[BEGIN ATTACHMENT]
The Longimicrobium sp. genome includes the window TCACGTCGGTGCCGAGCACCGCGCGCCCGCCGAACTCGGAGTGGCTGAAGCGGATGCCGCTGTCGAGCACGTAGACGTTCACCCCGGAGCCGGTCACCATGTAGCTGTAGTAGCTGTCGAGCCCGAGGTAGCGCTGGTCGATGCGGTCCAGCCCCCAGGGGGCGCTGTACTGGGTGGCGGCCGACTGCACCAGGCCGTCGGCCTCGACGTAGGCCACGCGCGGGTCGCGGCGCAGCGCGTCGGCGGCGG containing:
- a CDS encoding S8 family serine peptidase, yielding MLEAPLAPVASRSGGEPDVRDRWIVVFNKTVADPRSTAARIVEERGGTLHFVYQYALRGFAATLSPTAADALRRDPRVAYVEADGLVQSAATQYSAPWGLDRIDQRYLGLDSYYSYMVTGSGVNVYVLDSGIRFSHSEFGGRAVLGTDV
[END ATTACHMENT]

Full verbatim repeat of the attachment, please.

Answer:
The Longimicrobium sp. genome includes the window TCACGTCGGTGCCGAGCACCGCGCGCCCGCCGAACTCGGAGTGGCTGAAGCGGATGCCGCTGTCGAGCACGTAGACGTTCACCCCGGAGCCGGTCACCATGTAGCTGTAGTAGCTGTCGAGCCCGAGGTAGCGCTGGTCGATGCGGTCCAGCCCCCAGGGGGCGCTGTACTGGGTGGCGGCCGACTGCACCAGGCCGTCGGCCTCGACGTAGGCCACGCGCGGGTCGCGGCGCAGCGCGTCGGCGGCGG containing:
- a CDS encoding S8 family serine peptidase, yielding MLEAPLAPVASRSGGEPDVRDRWIVVFNKTVADPRSTAARIVEERGGTLHFVYQYALRGFAATLSPTAADALRRDPRVAYVEADGLVQSAATQYSAPWGLDRIDQRYLGLDSYYSYMVTGSGVNVYVLDSGIRFSHSEFGGRAVLGTDV